If you (or your loved one) have been diagnosed with scoliosis, getting adequate rest can help improve recovery. So, make sure you get the best mattress for scoliosis to complement any medical interventions your doctor may have recommended.
Talking about mattresses, one thing you need to keep in mind is that not all are good for people with spine issues. To help you make an informed decision, here’s information based on different reviews and expert insights.
For sleep partners with varying preferences, this is perhaps one of the best mattresses available thanks to its straightforward construction. However, its firmness makes it a perfect remedy for anyone suffering from chronic pain associated with scoliosis. Besides, its foam maintains several certifications like OEKO-TEX and Green Guard making it safe for use by young children and people with allergiesRead Our Review
Though lacking in edge support just like nearly all foam mattresses, this bed by Layla Sleep has great conforming qualities for relieving pressure points. But probably the best thing about the bed is that you can rotate it between two different firmness levels to achieve your desired comfortRead Our Review
Presenting the comfort of both innerspring and memory foam mattress, the bed is designed to offer you incredible back support, motion isolation, and body contour. Best of all, it is available in two firmness options including medium soft and medium firm to choose from. Therefore, all types of sleepers can benefit from itRead Our Review
The Ultimate Dreams Eurotop bed works with all types of foam platforms including flat, adjustable and slatted surfaces. And thanks to the fact that it offers customizable comfort levels makes it a perfect mattress for mild scoliosis or lumbar scoliosis. It also works for individuals with respiratory allergies, back pains or sensitive skinRead Our Review
Sometimes it can prove hard for heavier persons to find a mattress that offers them the combination of support and comfort that meets their needs. Fortunately, this bed is designed to accommodate even heavy individuals thanks to its innerspring while providing great temperature regulationRead Our Review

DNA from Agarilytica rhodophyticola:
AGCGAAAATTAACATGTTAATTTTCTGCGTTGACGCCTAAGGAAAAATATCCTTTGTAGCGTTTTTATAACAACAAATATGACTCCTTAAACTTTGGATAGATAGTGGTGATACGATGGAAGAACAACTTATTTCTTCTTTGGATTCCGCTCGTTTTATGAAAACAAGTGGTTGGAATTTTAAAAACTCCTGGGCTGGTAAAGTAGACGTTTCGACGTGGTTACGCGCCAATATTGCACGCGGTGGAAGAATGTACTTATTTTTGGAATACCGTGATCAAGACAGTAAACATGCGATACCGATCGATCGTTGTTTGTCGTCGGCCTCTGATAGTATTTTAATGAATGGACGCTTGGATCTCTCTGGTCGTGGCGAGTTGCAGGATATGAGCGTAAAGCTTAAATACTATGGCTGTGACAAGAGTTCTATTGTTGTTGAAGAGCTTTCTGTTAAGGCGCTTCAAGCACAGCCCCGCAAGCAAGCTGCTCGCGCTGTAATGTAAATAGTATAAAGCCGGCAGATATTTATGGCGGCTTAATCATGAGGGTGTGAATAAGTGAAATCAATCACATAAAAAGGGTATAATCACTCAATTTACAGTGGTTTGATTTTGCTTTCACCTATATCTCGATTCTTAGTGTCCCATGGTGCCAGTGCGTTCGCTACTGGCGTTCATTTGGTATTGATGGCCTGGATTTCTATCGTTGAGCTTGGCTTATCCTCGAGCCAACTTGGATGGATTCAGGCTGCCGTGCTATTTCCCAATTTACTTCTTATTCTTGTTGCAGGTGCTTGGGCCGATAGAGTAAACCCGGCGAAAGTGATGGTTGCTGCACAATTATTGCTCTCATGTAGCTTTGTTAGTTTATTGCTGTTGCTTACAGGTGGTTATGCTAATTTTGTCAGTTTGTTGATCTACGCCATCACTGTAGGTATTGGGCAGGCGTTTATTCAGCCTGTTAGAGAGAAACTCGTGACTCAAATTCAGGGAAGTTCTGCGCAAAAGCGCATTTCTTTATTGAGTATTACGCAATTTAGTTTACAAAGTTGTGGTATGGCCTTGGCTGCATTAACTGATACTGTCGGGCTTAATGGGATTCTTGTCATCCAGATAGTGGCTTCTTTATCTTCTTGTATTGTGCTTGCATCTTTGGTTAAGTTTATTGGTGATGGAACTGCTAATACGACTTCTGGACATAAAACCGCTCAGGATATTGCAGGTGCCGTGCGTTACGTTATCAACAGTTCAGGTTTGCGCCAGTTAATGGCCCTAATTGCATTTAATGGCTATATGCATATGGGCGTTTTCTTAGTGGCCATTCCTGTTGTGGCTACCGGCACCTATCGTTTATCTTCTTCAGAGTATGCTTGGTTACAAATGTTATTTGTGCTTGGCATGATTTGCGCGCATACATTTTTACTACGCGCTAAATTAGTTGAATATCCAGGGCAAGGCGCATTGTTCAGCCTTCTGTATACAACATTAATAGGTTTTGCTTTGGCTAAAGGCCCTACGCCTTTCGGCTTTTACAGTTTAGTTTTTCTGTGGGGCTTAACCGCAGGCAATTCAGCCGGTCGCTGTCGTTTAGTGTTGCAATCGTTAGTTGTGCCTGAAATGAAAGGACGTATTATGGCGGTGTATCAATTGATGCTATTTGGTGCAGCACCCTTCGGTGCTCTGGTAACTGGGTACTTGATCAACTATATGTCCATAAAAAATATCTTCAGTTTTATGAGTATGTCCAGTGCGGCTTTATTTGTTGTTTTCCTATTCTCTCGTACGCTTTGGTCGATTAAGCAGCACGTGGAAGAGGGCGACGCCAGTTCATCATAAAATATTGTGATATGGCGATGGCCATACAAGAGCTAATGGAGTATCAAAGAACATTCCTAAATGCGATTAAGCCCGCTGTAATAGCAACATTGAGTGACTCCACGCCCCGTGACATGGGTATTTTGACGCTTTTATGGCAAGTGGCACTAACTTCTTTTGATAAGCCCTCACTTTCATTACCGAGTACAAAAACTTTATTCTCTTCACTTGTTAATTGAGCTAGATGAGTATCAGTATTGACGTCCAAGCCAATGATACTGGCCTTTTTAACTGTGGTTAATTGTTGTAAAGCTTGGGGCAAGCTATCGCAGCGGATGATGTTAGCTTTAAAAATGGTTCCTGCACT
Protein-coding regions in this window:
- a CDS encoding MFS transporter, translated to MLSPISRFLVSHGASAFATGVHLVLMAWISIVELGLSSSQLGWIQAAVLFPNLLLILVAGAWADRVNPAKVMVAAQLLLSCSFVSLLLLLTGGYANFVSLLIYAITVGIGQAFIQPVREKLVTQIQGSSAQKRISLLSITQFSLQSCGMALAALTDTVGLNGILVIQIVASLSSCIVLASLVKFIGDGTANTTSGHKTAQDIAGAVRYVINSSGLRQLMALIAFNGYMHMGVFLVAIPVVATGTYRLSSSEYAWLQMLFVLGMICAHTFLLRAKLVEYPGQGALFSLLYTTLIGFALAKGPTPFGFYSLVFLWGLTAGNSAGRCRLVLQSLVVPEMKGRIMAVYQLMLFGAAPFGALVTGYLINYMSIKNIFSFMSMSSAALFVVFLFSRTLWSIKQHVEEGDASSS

Constructed with quality organic materials, this mattress is a healthier alternative to memory foam. On top of that, the bed is buoyant and the encased coils do a great job of isolating your partner’s movements. And that’s not all as the mattress is quite affordable for the comfort and support you get while using itRead Our Review
If you are in the market for a reliable innerspring hybrid mattress, this model from WinkBeds is a nice option worth considering. Its coil structure delivers better support than beds made strictly of foam without compromising on comfort while allowing improved airflow. Besides, it scores high marks when it comes to durability and providing edge support making it a perfect mattress for lumbar scoliosisRead Our Review
What is Scoliosis?
Scoliosis is a health condition which causes the spine or backbone to bend abnormally. The condition is quite common in the fast growth process of puberty (5 to 15 years of age). One thing you need to know is that most symptoms of this condition are mild and it’s easy to downplay them at first. However, the situation might get worse over time and severe deformities may take shape as one grows.
In extreme cases, Scoliosis can cause physical disability. This is often attributed to the fact that the curvature can significantly reduce the space within your rib cage. Ultimately, that tends to eat up some space within the chest which, as you might be aware, houses many delicate organs. For instance, the lungs may fail to function properly as a result of this condition.
Risk Factors and Symptoms of Scoliosis
There are different risk factors that play a role in the advent of this condition. The first and most common one is congenital deformities or any kind of structural abnormalities which may occur at the time of childbirth. Eventually, these birth defects may lead to improper development of the bones that make up the spine.
You may not even detect these abnormalities unless an X-ray is done on the spine. Usually, the condition goes undetected for several years until the growth spurt of puberty kicks in. Therefore, it would be correct to say that age is, indeed, a risk factor.
The second risk factor for scoliosis is sex. The female gender is at higher risk of developing this condition early on in life. That said, both boys and girls may develop this condition although the odds seem to lean more against the girls. In addition, girls tend to face a greater risk of the condition aggravating and requiring professional treatment than boys.
The third most common risk factor is family history. Did you know that scoliosis can run in families?